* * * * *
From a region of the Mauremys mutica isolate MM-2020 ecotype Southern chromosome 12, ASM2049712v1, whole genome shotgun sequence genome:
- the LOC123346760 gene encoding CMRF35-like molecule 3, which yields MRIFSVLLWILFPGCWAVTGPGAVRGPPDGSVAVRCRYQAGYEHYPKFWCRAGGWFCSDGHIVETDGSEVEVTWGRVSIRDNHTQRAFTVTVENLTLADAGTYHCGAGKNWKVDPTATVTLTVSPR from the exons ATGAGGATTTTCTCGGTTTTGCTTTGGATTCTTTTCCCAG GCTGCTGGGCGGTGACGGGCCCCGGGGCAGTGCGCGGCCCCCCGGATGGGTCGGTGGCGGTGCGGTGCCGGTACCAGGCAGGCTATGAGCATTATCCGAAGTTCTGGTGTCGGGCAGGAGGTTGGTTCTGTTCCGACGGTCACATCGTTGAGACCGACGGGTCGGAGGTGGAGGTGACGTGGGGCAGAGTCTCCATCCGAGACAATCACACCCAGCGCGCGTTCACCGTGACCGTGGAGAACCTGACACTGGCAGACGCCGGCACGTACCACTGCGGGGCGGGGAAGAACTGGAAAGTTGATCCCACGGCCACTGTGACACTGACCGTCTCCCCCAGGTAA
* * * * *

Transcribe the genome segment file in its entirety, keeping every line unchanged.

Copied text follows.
From a region of the Mauremys mutica isolate MM-2020 ecotype Southern chromosome 12, ASM2049712v1, whole genome shotgun sequence genome:
- the LOC123346760 gene encoding CMRF35-like molecule 3, which yields MRIFSVLLWILFPGCWAVTGPGAVRGPPDGSVAVRCRYQAGYEHYPKFWCRAGGWFCSDGHIVETDGSEVEVTWGRVSIRDNHTQRAFTVTVENLTLADAGTYHCGAGKNWKVDPTATVTLTVSPR from the exons ATGAGGATTTTCTCGGTTTTGCTTTGGATTCTTTTCCCAG GCTGCTGGGCGGTGACGGGCCCCGGGGCAGTGCGCGGCCCCCCGGATGGGTCGGTGGCGGTGCGGTGCCGGTACCAGGCAGGCTATGAGCATTATCCGAAGTTCTGGTGTCGGGCAGGAGGTTGGTTCTGTTCCGACGGTCACATCGTTGAGACCGACGGGTCGGAGGTGGAGGTGACGTGGGGCAGAGTCTCCATCCGAGACAATCACACCCAGCGCGCGTTCACCGTGACCGTGGAGAACCTGACACTGGCAGACGCCGGCACGTACCACTGCGGGGCGGGGAAGAACTGGAAAGTTGATCCCACGGCCACTGTGACACTGACCGTCTCCCCCAGGTAA